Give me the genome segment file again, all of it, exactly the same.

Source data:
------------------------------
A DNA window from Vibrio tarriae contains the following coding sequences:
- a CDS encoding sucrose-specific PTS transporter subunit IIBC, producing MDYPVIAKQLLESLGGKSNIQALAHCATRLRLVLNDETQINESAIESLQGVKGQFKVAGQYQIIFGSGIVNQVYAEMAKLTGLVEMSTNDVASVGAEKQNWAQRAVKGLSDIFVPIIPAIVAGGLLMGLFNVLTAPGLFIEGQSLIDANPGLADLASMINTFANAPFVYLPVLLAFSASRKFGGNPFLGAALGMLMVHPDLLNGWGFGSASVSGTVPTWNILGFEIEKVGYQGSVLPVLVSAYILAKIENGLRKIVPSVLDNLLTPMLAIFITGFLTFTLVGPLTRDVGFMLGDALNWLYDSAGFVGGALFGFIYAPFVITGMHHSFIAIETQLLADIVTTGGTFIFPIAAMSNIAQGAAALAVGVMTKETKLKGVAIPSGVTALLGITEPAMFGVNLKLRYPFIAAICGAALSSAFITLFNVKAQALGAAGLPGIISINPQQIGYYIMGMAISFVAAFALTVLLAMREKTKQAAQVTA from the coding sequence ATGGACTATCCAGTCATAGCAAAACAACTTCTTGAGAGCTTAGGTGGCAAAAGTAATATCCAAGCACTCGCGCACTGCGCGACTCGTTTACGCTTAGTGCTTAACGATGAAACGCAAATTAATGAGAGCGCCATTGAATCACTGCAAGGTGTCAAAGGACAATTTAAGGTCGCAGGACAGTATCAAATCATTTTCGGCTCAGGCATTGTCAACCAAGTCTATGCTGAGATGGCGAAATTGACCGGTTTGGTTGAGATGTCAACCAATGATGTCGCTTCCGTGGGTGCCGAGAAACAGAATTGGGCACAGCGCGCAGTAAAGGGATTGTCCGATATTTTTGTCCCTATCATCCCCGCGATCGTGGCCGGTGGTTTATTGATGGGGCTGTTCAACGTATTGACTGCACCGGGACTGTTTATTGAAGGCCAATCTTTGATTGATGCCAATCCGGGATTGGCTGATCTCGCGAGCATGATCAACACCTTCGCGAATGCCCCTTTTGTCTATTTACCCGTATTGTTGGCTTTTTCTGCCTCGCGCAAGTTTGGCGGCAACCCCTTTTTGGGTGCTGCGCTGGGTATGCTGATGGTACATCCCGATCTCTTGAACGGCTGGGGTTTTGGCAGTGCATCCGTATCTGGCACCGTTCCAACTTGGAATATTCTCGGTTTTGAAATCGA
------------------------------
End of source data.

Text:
A DNA window from Vibrio tarriae contains the following coding sequences:
- a CDS encoding sucrose-specific PTS transporter subunit IIBC, producing MDYPVIAKQLLESLGGKSNIQALAHCATRLRLVLNDETQINESAIESLQGVKGQFKVAGQYQIIFGSGIVNQVYAEMAKLTGLVEMSTNDVASVGAEKQNWAQRAVKGLSDIFVPIIPAIVAGGLLMGLFNVLTAPGLFIEGQSLIDANPGLADLASMINTFANAPFVYLPVLLAFSASRKFGGNPFLGAALGMLMVHPDLLNGWGFGSASVSGTVPTWNILGFEIEKVGYQGSVLPVLVSAYILAKIENGLRKIVPSVLDNLLTPMLAIFITGFLTFTLVGPLTRDVGFMLGDALNWLYDSAGFVGGALFGFIYAPFVITGMHHSFIAIETQLLADIVTTGGTFIFPIAAMSNIAQGAAALAVGVMTKETKLKGVAIPSGVTALLGITEPAMFGVNLKLRYPFIAAICGAALSSAFITLFNVKAQALGAAGLPGIISINPQQIGYYIMGMAISFVAAFALTVLLAMREKTKQAAQVTA from the coding sequence ATGGACTATCCAGTCATAGCAAAACAACTTCTTGAGAGCTTAGGTGGCAAAAGTAATATCCAAGCACTCGCGCACTGCGCGACTCGTTTACGCTTAGTGCTTAACGATGAAACGCAAATTAATGAGAGCGCCATTGAATCACTGCAAGGTGTCAAAGGACAATTTAAGGTCGCAGGACAGTATCAAATCATTTTCGGCTCAGGCATTGTCAACCAAGTCTATGCTGAGATGGCGAAATTGACCGGTTTGGTTGAGATGTCAACCAATGATGTCGCTTCCGTGGGTGCCGAGAAACAGAATTGGGCACAGCGCGCAGTAAAGGGATTGTCCGATATTTTTGTCCCTATCATCCCCGCGATCGTGGCCGGTGGTTTATTGATGGGGCTGTTCAACGTATTGACTGCACCGGGACTGTTTATTGAAGGCCAATCTTTGATTGATGCCAATCCGGGATTGGCTGATCTCGCGAGCATGATCAACACCTTCGCGAATGCCCCTTTTGTCTATTTACCCGTATTGTTGGCTTTTTCTGCCTCGCGCAAGTTTGGCGGCAACCCCTTTTTGGGTGCTGCGCTGGGTATGCTGATGGTACATCCCGATCTCTTGAACGGCTGGGGTTTTGGCAGTGCATCCGTATCTGGCACCGTTCCAACTTGGAATATTCTCGGTTTTGAAATCGA